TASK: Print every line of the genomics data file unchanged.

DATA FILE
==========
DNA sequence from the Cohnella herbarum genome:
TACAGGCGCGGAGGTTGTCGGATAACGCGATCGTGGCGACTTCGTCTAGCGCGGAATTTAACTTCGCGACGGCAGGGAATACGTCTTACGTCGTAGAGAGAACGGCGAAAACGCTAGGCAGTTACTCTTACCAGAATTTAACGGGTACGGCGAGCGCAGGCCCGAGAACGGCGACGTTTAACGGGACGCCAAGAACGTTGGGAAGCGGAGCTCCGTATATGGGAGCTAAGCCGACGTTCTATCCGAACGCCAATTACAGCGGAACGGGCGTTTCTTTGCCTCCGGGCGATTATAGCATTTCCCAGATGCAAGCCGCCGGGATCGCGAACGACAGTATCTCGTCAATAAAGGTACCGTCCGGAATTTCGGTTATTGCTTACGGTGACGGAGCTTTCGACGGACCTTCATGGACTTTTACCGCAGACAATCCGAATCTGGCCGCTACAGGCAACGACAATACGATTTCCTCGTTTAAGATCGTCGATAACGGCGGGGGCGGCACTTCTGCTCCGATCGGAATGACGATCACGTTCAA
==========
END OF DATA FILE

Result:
DNA sequence from the Cohnella herbarum genome:
TACAGGCGCGGAGGTTGTCGGATAACGCGATCGTGGCGACTTCGTCTAGCGCGGAATTTAACTTCGCGACGGCAGGGAATACGTCTTACGTCGTAGAGAGAACGGCGAAAACGCTAGGCAGTTACTCTTACCAGAATTTAACGGGTACGGCGAGCGCAGGCCCGAGAACGGCGACGTTTAACGGGACGCCAAGAACGTTGGGAAGCGGAGCTCCGTATATGGGAGCTAAGCCGACGTTCTATCCGAACGCCAATTACAGCGGAACGGGCGTTTCTTTGCCTCCGGGCGATTATAGCATTTCCCAGATGCAAGCCGCCGGGATCGCGAACGACAGTATCTCGTCAATAAAGGTACCGTCCGGAATTTCGGTTATTGCTTACGGTGACGGAGCTTTCGACGGACCTTCATGGACTTTTACCGCAGACAATCCGAATCTGGCCGCTACAGGCAACGACAATACGATTTCCTCGTTTAAGATCGTCGATAACGGCGGGGGCGGCACTTCTGCTCCGATCGGAATGACGATCACGTTCAA